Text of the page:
Central TB Division, Ministry of Health and Family Welfare, Government of India. 2021. India TB Report 2021.

Davison, C. 2022. ‘Patients are falling through the cracks’: drug costs hinder India’s response to TB [Online]. Mumbai: The Guardian. Available: through-the-cracks-drug-costs-hinder-indias-response-to-tb [Accessed November 11 2022].

Gotham, D., Fortunak, J., Pozniak, A., Khoo, S., Cooke, G., Nytko, F. E., III & Hill, A. 2017. Estimated generic prices for novel treatments for drug-resistant tuberculosis. Journal of  Antimicrobial Chemotherapy, 72, 1243-1252.

Kirby, T. 2017. Landmark legal ruling sees Indian girl prescribed bedaquiline for XDR-TB. The Lancet Respiratory Medicine, 5, 249.

Pai, M. 2019. Tuberculosis: Road to Elimination. Lecture notes. PPHS 511 Fundamentals of Global Health. McGill University [Delivered February 29, 2019]

Pai, M. & Furin, J. 2017. Tuberculosis innovations mean little if they cannot save lives. Elife, 6.

Vincent Rajkumar, S. 2020. The high cost of prescription drugs: causes and solutions. Blood Cancer Journal, 10, 71.

WHO 2021. Global Tuberculosis Report 2021.

WTO. 2022. TRIPS Council welcomes MC12 TRIPS waiver decision, discusses possible extension [Online]. WTO. Available: [Accessed November 11 2022].

Zimmer, A. J., Klinton, J. S., Oga-Omenka, C., Heitkamp, P., Nawina Nyrienda, C., Furin, J. & Pai, M. 2022. Tuberculosis in times of COVID-19. J Epidemiol Community Health, 76, 310-316.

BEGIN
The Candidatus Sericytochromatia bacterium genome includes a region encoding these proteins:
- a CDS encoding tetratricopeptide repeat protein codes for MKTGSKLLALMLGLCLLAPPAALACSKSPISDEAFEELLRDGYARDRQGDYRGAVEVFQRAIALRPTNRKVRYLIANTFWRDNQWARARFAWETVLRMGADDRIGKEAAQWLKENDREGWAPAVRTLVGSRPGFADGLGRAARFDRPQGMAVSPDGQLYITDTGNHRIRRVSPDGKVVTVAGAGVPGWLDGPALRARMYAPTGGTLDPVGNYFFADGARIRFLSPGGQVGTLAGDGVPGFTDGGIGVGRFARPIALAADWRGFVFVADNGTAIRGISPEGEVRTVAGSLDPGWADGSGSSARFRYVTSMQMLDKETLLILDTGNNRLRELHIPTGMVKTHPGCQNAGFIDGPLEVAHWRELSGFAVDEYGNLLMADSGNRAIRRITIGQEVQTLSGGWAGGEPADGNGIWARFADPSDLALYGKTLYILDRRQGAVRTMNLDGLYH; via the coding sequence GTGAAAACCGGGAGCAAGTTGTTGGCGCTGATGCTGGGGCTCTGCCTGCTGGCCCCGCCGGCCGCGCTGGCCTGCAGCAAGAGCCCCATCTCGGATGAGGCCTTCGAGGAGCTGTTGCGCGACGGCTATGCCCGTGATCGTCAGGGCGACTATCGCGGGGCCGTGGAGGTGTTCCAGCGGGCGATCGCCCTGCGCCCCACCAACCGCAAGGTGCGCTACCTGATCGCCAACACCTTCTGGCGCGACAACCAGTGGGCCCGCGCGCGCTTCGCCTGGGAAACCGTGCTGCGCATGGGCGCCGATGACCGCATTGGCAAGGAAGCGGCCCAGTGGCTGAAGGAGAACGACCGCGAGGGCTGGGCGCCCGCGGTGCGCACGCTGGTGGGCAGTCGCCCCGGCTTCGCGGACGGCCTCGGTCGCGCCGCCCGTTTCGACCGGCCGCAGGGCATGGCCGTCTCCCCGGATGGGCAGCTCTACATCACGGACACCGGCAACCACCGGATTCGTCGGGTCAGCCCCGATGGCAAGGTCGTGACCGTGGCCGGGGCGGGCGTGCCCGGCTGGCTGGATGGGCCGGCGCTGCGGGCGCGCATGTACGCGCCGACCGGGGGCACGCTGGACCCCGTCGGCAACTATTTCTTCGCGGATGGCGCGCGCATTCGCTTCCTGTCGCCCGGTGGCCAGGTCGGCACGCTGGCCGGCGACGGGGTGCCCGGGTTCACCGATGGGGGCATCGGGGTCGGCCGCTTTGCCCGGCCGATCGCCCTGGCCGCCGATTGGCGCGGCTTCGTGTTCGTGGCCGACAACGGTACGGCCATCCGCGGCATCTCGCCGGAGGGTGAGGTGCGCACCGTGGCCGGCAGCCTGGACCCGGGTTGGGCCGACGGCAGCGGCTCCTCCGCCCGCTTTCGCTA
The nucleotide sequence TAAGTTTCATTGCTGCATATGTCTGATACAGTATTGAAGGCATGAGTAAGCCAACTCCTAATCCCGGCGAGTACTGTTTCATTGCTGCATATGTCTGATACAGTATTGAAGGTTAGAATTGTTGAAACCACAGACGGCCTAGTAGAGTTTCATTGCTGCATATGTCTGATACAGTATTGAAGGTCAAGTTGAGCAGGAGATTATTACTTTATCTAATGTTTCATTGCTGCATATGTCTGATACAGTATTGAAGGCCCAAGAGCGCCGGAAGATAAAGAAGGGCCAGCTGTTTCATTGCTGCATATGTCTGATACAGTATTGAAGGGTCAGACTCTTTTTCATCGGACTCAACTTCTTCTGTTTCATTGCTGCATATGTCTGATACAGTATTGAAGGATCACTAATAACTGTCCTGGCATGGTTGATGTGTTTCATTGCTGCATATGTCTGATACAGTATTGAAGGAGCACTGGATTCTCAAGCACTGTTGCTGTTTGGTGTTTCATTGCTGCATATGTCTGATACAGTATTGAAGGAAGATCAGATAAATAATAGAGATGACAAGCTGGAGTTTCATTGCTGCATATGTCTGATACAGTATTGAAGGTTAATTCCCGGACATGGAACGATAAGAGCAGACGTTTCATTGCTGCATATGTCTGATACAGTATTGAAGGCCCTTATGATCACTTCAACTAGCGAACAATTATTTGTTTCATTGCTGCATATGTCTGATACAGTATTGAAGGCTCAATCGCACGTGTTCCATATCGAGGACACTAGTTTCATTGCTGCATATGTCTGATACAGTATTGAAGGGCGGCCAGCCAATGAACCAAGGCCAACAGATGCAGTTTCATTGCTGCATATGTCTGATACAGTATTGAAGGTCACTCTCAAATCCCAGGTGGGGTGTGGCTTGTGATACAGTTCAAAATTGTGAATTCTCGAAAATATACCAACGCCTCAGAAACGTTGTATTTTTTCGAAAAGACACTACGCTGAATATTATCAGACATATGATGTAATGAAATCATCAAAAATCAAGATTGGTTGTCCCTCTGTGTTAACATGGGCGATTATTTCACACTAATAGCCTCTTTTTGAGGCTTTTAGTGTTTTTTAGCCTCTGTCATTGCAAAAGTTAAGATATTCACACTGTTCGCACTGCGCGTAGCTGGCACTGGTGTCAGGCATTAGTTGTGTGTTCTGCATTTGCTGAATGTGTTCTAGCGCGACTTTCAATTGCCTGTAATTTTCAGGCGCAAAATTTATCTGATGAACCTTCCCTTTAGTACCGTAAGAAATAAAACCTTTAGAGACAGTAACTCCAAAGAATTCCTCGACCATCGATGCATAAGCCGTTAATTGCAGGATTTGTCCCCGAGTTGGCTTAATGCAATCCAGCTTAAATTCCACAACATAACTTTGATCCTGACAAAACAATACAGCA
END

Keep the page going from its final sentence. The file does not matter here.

3 replies to “Accessibility of novel treatments for multi-drug resistant tuberculosis in India: the role of big pharma”

  1. s2215530 says:

    Testing comments

  2. says:

    Thanks for the blog.

  3. Kristy says:

    Hi Emina,

    I thought this blog was well written and provided an excellent overview of the complexities surrounding Big Pharma and its focus on profit over people. I found the section on Yadav suing the government particularly interesting as I didn’t know such motions could be graded under a World Trade Agreement. While I’m sure this process is lengthy, expensive, and laden with challenges, I wonder why more companies/people don’t pursue this avenue as a potential to lower other cost-prohibitive drugs. Again, thanks for the thought-provoking and well-written piece.